Great news for New Yorkers and design fans alike: After years of wrangling, delays, and uncertainties, the High Line, an astonishing urban park built upon the remnants of an abandoned stretch of elevated railway, is opening tomorrow. Fast Company was at the preview, and here, we bring you the first images of the completed park.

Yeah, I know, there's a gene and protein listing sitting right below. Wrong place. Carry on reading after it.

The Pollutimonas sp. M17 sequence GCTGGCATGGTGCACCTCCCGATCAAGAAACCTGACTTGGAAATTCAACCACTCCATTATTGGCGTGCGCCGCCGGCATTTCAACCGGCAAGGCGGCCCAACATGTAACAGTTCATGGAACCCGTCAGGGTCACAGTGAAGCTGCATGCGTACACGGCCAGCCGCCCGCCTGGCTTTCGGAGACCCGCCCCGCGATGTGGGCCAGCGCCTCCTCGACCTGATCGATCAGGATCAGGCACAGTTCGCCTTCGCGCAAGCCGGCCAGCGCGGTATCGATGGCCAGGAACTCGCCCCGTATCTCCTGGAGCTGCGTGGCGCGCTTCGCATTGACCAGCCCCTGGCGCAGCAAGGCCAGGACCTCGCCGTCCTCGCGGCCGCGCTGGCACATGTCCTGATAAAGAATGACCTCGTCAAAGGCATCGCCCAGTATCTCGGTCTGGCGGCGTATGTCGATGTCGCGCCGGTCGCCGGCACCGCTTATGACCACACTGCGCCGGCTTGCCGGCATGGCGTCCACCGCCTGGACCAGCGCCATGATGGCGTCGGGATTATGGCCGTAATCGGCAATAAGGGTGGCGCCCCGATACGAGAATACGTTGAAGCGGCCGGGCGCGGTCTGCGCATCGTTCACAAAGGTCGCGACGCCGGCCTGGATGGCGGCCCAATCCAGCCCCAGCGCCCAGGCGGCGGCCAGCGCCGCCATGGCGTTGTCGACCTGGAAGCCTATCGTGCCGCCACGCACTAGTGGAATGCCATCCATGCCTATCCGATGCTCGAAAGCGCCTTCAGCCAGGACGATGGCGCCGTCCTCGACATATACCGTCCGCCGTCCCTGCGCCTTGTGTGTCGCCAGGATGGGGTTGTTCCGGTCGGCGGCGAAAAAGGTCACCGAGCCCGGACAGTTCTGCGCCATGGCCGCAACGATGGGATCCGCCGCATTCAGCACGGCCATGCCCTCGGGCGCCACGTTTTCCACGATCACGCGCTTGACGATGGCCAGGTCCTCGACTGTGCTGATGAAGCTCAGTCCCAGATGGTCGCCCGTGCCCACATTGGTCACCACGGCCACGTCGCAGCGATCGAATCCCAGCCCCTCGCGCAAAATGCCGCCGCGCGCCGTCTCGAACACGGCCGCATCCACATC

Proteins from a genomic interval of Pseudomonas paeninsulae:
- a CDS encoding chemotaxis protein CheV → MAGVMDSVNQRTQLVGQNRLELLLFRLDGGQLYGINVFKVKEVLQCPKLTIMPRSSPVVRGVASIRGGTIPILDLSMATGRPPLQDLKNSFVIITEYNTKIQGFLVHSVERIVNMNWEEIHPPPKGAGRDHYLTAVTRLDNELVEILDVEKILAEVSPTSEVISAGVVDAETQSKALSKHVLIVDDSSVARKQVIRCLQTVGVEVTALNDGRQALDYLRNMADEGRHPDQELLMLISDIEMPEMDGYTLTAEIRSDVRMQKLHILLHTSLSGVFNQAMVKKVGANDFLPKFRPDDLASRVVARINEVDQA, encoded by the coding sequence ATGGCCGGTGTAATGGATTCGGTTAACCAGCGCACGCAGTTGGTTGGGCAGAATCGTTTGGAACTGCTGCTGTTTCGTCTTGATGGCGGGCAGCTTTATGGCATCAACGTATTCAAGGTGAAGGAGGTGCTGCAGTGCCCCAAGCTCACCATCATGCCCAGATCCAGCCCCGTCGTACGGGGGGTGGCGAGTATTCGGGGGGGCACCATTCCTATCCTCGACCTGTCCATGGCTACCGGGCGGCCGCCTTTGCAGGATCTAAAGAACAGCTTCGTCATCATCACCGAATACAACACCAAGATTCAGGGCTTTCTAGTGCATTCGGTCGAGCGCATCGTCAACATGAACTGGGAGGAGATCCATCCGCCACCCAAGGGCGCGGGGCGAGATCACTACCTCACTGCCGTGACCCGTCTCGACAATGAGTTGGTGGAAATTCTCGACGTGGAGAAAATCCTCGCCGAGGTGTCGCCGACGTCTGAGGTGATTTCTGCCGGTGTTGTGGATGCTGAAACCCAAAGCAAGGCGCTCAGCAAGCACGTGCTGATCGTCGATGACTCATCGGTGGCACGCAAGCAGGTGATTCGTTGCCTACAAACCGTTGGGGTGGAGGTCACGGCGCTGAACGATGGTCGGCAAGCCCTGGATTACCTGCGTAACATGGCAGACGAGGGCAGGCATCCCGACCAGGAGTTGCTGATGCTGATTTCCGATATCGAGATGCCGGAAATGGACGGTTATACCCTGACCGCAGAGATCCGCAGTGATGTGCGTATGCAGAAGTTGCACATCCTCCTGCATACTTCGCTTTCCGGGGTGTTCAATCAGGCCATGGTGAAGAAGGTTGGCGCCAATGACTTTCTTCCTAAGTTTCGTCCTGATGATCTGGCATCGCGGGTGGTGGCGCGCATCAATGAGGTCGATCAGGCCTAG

It was a long shot from the outset: In 1999, two locals–Joshua David, a writer, and Robert Hammond, a painter–quailed at the prospect of the massive old railway structure being torn down by hungry developers. They lobbied the city to instead turn its surface into a park along the western fringe of the Chelsea neighborhood, some two stories above the street. Ultimately, they succeeded: The park itself is remarkably designed, a work led by landscape architecture firm James Corner Field Operations, with architecture by Diller Scofidio + Renfro. But it’s still a work in progress: So far, only a 2.8 acre stretch of the park has been completed, corresponding with the blocks between Gansevoort and 20th street. A second phase, between 20th street and 30th street, will begin construction in a few weeks, with completion slated for 2010. Together, those two sections will cost $152 million. A third, final section has yet to be developed. And the Whitney Museum is slated to open a new downtown branch below the first portion as well.